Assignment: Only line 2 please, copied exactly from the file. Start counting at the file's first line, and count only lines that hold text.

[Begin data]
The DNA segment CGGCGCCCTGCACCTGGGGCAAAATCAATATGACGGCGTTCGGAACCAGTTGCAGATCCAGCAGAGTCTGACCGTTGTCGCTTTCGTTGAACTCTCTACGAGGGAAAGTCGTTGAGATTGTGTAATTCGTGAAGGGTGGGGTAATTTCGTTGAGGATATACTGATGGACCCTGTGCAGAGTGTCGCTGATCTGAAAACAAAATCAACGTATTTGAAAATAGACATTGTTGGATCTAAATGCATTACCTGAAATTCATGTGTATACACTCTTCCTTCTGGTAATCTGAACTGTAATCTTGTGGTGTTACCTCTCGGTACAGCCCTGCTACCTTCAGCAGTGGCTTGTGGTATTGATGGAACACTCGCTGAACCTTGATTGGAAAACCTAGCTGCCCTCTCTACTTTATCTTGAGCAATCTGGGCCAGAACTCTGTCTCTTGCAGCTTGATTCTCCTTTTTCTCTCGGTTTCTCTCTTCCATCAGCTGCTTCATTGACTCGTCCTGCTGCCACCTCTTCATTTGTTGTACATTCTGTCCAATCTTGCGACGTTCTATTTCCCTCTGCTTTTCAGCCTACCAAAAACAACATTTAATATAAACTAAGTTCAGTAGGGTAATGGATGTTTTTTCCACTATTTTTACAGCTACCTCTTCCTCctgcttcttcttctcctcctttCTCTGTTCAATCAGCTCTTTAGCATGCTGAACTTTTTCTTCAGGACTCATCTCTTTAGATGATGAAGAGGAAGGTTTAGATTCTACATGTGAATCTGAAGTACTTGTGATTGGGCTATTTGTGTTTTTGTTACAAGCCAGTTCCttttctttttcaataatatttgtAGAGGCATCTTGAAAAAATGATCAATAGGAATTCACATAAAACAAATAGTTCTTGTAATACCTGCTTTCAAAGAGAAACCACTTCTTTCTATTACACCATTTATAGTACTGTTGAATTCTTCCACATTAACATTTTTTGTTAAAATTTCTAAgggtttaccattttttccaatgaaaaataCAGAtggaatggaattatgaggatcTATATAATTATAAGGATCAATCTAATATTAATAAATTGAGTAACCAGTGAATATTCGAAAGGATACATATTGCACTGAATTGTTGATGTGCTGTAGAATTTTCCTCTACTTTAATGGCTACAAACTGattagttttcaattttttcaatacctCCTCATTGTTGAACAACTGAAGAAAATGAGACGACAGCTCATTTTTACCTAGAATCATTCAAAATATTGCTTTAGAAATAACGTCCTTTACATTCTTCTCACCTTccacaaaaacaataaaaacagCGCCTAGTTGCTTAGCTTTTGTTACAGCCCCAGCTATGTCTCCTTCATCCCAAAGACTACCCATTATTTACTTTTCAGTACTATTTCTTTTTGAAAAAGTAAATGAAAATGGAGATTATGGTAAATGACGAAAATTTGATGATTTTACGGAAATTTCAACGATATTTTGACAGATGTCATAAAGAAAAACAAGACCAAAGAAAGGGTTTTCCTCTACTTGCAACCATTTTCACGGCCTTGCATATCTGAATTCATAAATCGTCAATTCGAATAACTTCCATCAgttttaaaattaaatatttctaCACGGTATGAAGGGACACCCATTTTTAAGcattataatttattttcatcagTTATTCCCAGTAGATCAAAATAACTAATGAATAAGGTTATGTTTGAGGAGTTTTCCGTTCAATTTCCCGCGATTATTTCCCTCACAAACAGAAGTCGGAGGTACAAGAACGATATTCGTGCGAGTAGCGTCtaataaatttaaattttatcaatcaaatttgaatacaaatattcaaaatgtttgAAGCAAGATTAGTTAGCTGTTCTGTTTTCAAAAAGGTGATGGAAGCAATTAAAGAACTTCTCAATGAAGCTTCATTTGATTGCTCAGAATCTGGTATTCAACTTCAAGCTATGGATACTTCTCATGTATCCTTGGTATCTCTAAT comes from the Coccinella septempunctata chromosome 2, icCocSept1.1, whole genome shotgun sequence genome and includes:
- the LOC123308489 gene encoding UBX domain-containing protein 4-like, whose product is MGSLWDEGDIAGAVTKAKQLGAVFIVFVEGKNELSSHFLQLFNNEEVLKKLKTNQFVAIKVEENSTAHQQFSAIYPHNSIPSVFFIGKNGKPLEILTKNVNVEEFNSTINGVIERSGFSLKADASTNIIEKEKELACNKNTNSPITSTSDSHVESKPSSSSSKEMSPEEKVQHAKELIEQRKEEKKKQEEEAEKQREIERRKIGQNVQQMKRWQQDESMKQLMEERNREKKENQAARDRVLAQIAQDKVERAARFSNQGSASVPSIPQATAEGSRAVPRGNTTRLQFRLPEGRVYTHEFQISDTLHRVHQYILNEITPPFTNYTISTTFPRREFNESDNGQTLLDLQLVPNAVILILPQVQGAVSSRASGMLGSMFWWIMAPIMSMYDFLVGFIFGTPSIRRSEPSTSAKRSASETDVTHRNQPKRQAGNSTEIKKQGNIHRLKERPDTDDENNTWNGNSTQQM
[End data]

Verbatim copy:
- the LOC123308489 gene encoding UBX domain-containing protein 4-like, whose product is MGSLWDEGDIAGAVTKAKQLGAVFIVFVEGKNELSSHFLQLFNNEEVLKKLKTNQFVAIKVEENSTAHQQFSAIYPHNSIPSVFFIGKNGKPLEILTKNVNVEEFNSTINGVIERSGFSLKADASTNIIEKEKELACNKNTNSPITSTSDSHVESKPSSSSSKEMSPEEKVQHAKELIEQRKEEKKKQEEEAEKQREIERRKIGQNVQQMKRWQQDESMKQLMEERNREKKENQAARDRVLAQIAQDKVERAARFSNQGSASVPSIPQATAEGSRAVPRGNTTRLQFRLPEGRVYTHEFQISDTLHRVHQYILNEITPPFTNYTISTTFPRREFNESDNGQTLLDLQLVPNAVILILPQVQGAVSSRASGMLGSMFWWIMAPIMSMYDFLVGFIFGTPSIRRSEPSTSAKRSASETDVTHRNQPKRQAGNSTEIKKQGNIHRLKERPDTDDENNTWNGNSTQQM